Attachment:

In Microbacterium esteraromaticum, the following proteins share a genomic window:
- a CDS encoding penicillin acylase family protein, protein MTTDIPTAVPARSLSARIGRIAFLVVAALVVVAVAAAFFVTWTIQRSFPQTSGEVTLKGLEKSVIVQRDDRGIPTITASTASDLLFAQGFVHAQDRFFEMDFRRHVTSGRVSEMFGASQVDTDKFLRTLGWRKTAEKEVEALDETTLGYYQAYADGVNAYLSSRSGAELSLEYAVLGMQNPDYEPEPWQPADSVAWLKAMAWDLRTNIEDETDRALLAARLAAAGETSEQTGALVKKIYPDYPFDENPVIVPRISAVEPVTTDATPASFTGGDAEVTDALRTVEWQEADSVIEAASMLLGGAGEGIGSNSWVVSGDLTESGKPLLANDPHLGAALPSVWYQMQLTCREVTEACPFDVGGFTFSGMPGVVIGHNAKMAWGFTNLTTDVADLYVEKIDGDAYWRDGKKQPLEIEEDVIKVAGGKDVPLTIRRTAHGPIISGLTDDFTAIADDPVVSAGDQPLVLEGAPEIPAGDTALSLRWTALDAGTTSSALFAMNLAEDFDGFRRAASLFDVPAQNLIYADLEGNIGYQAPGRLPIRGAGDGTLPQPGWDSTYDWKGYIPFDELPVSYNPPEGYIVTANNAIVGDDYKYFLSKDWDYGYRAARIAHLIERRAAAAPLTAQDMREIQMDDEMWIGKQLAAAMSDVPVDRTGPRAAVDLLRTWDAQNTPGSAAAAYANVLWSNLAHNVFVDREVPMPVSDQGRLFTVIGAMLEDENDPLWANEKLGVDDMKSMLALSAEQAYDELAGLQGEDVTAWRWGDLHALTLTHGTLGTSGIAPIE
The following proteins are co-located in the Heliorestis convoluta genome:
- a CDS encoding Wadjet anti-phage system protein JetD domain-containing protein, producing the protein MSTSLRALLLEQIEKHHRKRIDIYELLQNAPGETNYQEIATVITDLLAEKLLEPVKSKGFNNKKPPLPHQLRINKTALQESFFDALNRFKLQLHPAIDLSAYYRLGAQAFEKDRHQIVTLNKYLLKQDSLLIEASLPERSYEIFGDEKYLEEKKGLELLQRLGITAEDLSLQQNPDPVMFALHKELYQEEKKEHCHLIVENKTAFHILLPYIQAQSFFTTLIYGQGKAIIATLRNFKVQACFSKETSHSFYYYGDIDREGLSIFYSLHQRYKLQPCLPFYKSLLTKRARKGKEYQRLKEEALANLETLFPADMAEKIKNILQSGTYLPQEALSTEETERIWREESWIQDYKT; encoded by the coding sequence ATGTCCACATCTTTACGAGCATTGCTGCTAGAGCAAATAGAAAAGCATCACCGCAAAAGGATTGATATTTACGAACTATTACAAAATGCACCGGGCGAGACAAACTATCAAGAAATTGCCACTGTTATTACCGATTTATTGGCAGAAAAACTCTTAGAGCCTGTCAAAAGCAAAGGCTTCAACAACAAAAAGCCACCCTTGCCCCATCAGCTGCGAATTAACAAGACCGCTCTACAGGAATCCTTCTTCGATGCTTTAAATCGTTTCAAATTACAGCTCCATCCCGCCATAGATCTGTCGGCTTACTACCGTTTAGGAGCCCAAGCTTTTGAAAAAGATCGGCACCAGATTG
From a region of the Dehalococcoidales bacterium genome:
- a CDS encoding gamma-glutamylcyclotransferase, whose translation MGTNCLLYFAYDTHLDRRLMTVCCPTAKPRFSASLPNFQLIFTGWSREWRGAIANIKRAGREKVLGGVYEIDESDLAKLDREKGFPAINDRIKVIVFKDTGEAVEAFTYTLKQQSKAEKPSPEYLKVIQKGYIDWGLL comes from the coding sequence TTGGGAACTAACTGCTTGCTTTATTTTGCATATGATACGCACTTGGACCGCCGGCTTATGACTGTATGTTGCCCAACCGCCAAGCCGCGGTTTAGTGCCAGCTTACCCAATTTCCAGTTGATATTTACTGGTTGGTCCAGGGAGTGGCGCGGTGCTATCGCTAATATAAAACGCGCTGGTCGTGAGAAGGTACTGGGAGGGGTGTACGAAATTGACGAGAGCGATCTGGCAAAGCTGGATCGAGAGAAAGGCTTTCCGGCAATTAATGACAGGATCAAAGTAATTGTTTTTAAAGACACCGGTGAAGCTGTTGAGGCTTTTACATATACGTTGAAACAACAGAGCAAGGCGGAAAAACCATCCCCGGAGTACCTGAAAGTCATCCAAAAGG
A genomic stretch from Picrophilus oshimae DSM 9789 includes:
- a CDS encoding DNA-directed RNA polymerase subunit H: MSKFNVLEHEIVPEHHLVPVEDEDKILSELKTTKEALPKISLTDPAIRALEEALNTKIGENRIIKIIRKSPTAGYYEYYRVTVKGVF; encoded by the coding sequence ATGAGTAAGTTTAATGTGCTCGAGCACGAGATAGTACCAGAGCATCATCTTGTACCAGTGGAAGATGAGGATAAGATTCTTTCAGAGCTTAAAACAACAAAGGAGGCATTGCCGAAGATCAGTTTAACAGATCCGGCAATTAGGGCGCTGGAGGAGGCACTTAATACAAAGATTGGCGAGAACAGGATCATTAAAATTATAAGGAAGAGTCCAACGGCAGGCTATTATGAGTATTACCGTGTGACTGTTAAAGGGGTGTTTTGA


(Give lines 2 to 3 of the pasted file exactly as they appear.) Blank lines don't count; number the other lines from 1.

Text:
- a CDS encoding penicillin acylase family protein, protein MTTDIPTAVPARSLSARIGRIAFLVVAALVVVAVAAAFFVTWTIQRSFPQTSGEVTLKGLEKSVIVQRDDRGIPTITASTASDLLFAQGFVHAQDRFFEMDFRRHVTSGRVSEMFGASQVDTDKFLRTLGWRKTAEKEVEALDETTLGYYQAYADGVNAYLSSRSGAELSLEYAVLGMQNPDYEPEPWQPADSVAWLKAMAWDLRTNIEDETDRALLAARLAAAGETSEQTGALVKKIYPDYPFDENPVIVPRISAVEPVTTDATPASFTGGDAEVTDALRTVEWQEADSVIEAASMLLGGAGEGIGSNSWVVSGDLTESGKPLLANDPHLGAALPSVWYQMQLTCREVTEACPFDVGGFTFSGMPGVVIGHNAKMAWGFTNLTTDVADLYVEKIDGDAYWRDGKKQPLEIEEDVIKVAGGKDVPLTIRRTAHGPIISGLTDDFTAIADDPVVSAGDQPLVLEGAPEIPAGDTALSLRWTALDAGTTSSALFAMNLAEDFDGFRRAASLFDVPAQNLIYADLEGNIGYQAPGRLPIRGAGDGTLPQPGWDSTYDWKGYIPFDELPVSYNPPEGYIVTANNAIVGDDYKYFLSKDWDYGYRAARIAHLIERRAAAAPLTAQDMREIQMDDEMWIGKQLAAAMSDVPVDRTGPRAAVDLLRTWDAQNTPGSAAAAYANVLWSNLAHNVFVDREVPMPVSDQGRLFTVIGAMLEDENDPLWANEKLGVDDMKSMLALSAEQAYDELAGLQGEDVTAWRWGDLHALTLTHGTLGTSGIAPIE
The following proteins are co-located in the Heliorestis convoluta genome: